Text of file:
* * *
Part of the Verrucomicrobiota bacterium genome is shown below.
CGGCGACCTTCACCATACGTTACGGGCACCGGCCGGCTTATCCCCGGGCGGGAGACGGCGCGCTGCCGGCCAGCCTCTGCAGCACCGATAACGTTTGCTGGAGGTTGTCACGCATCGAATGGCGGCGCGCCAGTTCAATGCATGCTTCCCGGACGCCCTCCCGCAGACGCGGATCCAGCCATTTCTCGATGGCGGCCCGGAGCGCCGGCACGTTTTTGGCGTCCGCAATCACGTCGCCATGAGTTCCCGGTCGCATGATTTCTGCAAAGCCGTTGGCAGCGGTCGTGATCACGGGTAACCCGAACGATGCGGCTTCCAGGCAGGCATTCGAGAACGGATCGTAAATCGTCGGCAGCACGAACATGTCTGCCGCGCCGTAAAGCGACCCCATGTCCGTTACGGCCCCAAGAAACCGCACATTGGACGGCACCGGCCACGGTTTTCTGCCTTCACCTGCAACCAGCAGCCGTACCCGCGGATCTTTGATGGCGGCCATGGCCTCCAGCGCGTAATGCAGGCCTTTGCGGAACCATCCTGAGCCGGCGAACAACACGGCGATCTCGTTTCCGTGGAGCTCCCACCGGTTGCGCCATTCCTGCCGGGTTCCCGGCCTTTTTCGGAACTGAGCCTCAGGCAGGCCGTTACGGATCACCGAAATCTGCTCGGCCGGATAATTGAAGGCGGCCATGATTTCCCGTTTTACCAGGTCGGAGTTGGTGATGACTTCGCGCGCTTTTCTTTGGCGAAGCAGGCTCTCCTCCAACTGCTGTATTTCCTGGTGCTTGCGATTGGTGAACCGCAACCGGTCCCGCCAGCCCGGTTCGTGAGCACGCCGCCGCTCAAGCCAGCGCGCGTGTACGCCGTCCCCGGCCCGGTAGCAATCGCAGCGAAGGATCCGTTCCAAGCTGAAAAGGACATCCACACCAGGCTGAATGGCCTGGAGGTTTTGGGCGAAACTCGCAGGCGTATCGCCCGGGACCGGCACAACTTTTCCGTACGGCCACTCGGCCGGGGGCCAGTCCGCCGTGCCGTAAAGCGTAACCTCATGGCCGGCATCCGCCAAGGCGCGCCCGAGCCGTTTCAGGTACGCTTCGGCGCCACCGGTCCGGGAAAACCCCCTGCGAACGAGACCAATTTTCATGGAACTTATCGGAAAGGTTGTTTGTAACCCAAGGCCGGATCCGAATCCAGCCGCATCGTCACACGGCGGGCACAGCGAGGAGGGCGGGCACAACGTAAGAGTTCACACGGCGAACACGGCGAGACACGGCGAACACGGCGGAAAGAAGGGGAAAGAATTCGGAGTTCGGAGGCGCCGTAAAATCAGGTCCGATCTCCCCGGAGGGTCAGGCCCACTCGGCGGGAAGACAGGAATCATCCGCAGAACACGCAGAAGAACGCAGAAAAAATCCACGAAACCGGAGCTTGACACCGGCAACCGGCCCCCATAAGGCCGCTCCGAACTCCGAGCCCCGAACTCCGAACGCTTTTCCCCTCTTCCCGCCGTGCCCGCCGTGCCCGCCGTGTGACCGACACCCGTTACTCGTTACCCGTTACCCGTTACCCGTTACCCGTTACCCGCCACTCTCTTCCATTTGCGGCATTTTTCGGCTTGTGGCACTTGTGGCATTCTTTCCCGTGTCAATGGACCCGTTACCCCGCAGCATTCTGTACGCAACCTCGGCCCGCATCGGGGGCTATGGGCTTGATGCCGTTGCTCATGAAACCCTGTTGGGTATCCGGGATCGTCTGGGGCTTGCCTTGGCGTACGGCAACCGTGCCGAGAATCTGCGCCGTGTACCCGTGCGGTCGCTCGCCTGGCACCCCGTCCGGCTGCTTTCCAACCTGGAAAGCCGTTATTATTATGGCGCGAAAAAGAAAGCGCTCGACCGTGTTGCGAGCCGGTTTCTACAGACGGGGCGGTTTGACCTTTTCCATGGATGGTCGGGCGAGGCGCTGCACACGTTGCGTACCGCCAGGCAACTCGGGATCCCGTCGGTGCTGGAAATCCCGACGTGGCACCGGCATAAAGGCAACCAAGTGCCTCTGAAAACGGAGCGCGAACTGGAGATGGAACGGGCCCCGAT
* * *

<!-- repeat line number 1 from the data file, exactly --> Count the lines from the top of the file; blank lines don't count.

Part of the Verrucomicrobiota bacterium genome is shown below.